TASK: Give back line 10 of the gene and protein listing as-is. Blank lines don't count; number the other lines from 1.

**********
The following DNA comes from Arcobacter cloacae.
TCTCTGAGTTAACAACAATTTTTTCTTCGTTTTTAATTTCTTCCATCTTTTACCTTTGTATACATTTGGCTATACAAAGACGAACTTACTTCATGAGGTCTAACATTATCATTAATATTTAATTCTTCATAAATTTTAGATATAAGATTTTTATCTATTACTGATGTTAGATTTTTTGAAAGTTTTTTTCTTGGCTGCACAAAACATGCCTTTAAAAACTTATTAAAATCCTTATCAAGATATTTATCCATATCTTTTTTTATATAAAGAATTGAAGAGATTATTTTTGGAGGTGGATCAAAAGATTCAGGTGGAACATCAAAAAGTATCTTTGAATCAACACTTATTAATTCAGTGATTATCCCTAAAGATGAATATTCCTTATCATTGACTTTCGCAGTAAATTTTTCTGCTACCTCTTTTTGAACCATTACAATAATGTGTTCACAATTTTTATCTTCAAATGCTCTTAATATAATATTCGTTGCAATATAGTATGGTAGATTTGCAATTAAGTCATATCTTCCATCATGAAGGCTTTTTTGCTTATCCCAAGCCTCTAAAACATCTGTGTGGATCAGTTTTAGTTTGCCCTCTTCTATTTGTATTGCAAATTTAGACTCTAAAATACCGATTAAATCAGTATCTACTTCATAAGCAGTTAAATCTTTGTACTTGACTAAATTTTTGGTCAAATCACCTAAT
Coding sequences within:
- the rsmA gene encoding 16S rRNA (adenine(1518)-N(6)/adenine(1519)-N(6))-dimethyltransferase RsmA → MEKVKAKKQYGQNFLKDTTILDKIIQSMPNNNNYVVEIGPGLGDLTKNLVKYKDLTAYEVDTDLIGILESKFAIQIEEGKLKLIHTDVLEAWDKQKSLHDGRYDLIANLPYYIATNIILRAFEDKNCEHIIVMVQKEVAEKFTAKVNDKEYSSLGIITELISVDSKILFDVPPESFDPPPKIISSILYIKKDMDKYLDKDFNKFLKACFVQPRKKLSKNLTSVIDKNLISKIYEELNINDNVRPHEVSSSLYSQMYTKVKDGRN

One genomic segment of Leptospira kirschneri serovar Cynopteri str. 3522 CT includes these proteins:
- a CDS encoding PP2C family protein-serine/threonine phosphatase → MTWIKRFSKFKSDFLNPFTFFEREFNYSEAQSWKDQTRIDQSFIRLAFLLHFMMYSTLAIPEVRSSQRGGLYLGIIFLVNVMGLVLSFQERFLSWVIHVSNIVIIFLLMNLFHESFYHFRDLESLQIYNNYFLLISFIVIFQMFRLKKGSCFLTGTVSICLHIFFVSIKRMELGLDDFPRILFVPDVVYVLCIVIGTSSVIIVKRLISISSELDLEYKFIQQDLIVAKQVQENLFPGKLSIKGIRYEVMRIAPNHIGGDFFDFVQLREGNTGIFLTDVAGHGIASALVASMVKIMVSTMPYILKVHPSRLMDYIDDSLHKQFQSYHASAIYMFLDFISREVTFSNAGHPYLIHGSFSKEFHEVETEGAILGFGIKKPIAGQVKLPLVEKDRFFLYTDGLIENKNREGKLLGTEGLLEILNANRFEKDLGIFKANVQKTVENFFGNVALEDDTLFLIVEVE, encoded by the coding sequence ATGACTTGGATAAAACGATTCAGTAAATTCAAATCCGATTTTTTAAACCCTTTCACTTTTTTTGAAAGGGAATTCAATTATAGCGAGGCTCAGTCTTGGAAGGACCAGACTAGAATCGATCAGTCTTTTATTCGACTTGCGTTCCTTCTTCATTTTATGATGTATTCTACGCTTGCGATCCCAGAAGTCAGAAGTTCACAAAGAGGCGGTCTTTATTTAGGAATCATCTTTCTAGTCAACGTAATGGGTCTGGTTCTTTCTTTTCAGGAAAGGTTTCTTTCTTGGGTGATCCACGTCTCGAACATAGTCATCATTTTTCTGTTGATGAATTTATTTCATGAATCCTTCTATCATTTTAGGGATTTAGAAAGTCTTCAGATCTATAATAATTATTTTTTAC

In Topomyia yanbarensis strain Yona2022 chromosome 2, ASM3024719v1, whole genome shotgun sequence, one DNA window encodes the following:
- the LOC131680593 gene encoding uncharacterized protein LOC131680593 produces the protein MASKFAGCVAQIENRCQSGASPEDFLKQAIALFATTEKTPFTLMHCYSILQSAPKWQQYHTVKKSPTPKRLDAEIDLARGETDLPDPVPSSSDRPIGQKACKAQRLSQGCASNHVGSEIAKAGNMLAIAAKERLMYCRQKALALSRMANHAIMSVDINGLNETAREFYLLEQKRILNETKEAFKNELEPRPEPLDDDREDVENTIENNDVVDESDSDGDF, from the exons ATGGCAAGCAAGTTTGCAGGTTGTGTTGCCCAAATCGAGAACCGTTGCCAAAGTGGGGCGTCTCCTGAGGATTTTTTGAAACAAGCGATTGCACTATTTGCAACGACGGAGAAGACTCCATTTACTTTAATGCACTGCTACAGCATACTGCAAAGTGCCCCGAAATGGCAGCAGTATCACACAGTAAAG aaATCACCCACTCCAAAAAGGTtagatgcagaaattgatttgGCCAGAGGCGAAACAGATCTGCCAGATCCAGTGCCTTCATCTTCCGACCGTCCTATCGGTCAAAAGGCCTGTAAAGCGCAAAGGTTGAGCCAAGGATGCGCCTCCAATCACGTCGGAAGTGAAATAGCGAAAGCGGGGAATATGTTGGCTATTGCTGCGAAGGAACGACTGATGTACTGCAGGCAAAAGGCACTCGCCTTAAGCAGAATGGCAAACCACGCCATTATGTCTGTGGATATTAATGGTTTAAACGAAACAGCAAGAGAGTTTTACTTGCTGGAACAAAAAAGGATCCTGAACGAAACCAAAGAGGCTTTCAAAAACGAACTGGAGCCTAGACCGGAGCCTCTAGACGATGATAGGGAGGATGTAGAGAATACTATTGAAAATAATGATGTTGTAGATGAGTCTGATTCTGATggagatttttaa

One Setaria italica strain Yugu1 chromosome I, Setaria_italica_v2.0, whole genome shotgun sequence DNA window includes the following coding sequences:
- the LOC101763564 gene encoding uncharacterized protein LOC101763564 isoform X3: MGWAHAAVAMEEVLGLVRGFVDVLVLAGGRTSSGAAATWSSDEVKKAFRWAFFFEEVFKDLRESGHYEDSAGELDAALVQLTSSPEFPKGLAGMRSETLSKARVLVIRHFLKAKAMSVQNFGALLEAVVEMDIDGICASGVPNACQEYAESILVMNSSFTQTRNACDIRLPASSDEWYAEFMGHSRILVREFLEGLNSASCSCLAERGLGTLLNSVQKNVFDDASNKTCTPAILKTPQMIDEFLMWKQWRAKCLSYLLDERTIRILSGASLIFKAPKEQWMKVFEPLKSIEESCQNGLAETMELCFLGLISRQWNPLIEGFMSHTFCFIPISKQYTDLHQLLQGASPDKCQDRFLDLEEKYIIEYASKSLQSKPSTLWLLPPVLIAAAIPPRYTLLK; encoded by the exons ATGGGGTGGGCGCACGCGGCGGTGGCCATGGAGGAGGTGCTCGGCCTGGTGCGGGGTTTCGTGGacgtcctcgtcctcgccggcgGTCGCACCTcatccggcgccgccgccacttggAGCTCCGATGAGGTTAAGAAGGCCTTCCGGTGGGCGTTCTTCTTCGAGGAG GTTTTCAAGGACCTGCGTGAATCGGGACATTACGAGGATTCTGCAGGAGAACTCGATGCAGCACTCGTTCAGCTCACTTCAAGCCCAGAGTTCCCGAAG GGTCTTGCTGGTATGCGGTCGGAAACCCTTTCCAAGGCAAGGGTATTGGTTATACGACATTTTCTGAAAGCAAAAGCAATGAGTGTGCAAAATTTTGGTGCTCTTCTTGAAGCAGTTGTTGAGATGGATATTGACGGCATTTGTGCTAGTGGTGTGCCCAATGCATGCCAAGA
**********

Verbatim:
- the LOC101763564 gene encoding uncharacterized protein LOC101763564 isoform X3: MGWAHAAVAMEEVLGLVRGFVDVLVLAGGRTSSGAAATWSSDEVKKAFRWAFFFEEVFKDLRESGHYEDSAGELDAALVQLTSSPEFPKGLAGMRSETLSKARVLVIRHFLKAKAMSVQNFGALLEAVVEMDIDGICASGVPNACQEYAESILVMNSSFTQTRNACDIRLPASSDEWYAEFMGHSRILVREFLEGLNSASCSCLAERGLGTLLNSVQKNVFDDASNKTCTPAILKTPQMIDEFLMWKQWRAKCLSYLLDERTIRILSGASLIFKAPKEQWMKVFEPLKSIEESCQNGLAETMELCFLGLISRQWNPLIEGFMSHTFCFIPISKQYTDLHQLLQGASPDKCQDRFLDLEEKYIIEYASKSLQSKPSTLWLLPPVLIAAAIPPRYTLLK; encoded by the exons ATGGGGTGGGCGCACGCGGCGGTGGCCATGGAGGAGGTGCTCGGCCTGGTGCGGGGTTTCGTGGacgtcctcgtcctcgccggcgGTCGCACCTcatccggcgccgccgccacttggAGCTCCGATGAGGTTAAGAAGGCCTTCCGGTGGGCGTTCTTCTTCGAGGAG GTTTTCAAGGACCTGCGTGAATCGGGACATTACGAGGATTCTGCAGGAGAACTCGATGCAGCACTCGTTCAGCTCACTTCAAGCCCAGAGTTCCCGAAG GGTCTTGCTGGTATGCGGTCGGAAACCCTTTCCAAGGCAAGGGTATTGGTTATACGACATTTTCTGAAAGCAAAAGCAATGAGTGTGCAAAATTTTGGTGCTCTTCTTGAAGCAGTTGTTGAGATGGATATTGACGGCATTTGTGCTAGTGGTGTGCCCAATGCATGCCAAGA